Fly fishing: No luck in feathers to snare out the trout

0
Have your say

RECENTLY, someone asked me how far in advance of publication do I decide what to write about. It varies between several months and a few days.

I decided upon the subject of this month’s column back in July. I discovered that there is a trout fly called the Uist Red Dabbler (URD) so it seemed like a really good idea for me to take some over to North Uist, an island in the Outer Hebrides of Scotland.

I would use this tempting looking creation to catch trout with and report my adventures to my dear readers.

The old hands need to excuse me a moment whilst I explain some fishing stuff to the non-anglers. As you can see from Steve’s picture the Dabbler is a fluffy, hairy thing with lots of feathers and flashy bits so it lends itself to fishing near the surface of the water in the ripple, or more likely waves, off North Uist.

I usually tie a slim fly on the very end of my line and then a fuzzy one about five feet away. The slim fly sinks easily due to its profile, whilst the fat one traps air amongst the feathers and fibres, remains near the surface where it flaps about and causes a disturbance when retrieved; in the trade, it’s called dibbling. The fish see the disturbance, assume that it’s caused by food and grab it. It’s a very cunning plan.

So, late one evening in the first week of my stay on the Western Isles, despite the rain, I arrived at the loch side and sat down upon one of my favourite pondering boulders.

The Alexandra - as mentioned in my column in November, 2007 - was my choice for the end fly and of course the URD took up station above it.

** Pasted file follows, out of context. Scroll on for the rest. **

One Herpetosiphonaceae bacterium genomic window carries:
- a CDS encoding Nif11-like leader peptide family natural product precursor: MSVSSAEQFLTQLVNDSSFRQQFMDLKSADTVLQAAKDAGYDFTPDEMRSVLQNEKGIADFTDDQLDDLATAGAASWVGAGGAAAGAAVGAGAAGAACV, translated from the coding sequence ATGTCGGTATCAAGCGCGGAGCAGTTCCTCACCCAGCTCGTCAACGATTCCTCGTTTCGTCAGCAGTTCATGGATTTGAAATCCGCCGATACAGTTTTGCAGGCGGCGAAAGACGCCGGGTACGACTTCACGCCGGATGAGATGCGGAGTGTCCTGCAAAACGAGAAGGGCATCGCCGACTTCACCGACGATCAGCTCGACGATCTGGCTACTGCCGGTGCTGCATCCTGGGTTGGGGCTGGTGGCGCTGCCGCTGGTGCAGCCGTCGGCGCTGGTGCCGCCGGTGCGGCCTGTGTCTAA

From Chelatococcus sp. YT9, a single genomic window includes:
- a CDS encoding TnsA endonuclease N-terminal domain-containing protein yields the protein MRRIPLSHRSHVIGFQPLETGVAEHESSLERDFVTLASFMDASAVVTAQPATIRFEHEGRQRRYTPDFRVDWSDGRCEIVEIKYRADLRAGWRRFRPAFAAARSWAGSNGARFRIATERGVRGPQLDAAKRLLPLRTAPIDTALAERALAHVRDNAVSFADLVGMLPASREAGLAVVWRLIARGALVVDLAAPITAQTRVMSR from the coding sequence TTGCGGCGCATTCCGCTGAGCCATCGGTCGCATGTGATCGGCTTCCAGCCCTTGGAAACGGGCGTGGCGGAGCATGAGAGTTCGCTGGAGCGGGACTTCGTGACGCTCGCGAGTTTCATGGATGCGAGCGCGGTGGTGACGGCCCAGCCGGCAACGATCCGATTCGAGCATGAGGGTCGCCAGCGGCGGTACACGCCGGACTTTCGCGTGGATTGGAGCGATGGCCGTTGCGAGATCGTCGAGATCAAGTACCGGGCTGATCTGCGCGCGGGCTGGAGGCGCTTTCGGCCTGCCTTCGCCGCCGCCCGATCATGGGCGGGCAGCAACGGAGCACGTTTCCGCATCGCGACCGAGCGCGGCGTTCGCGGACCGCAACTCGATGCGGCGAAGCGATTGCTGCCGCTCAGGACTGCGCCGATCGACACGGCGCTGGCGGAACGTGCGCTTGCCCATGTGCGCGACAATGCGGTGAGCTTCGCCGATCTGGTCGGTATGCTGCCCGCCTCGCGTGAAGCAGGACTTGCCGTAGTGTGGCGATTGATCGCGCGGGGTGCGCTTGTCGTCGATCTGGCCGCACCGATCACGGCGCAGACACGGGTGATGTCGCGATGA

I needed to catch an early fish on the Dabbler so that I had the story “in the bag”. I waded along the shore, slowly casting my flies down the wind so that I could make the Dabbler dibble. Six times that evening the line tightened and a handsome brown trout graced my net. Every single one caught on the Alexandra.

A few days later, I tramped across the moor for about half an hour to one of my favourite lochs. The same team of flies remained in place as I began to explore the shallow water amongst the rocks on the downwind shore.

Once again, the Alexandra accounted for about half a dozen trout in fairly quick order. Not a sniff to the URD.

I sat upon a rock, snipped off the Dabbler and replaced it with a Clan Chief (May 2007). Second cast, wallop!

The Clan Chief disappeared amidst a significant swirl. The same thing happened several more times. Off came the Clan Chief, back went the Dabbler and after three more trout on the Alexandra I went home in a dudgeon.

There is a loch, close to Lochmaddy, which is so full of modest little trout that it is virtually impossible not to catch them. Moreover, they are so eager that they will swirl at anything that passes by their noses.

This time, the Dabbler went on the end of the line with a Soldier Palmer (October 2011) bringing up the rear.

The Soldier Palmer worked really well and so desperate measures were needed as I had still caught nothing on the URD, leaving me with no story to tell.

I attached two URD’s to my line and busied myself. Nothing, not a single fish for half an hour. The Dabblers were sent off and substituted with two Clan Chiefs. First cast, two fish at once, one on each fly.

At that point, I gave up so I’m afraid that I cannot write about the Uist Red Dabbler after all.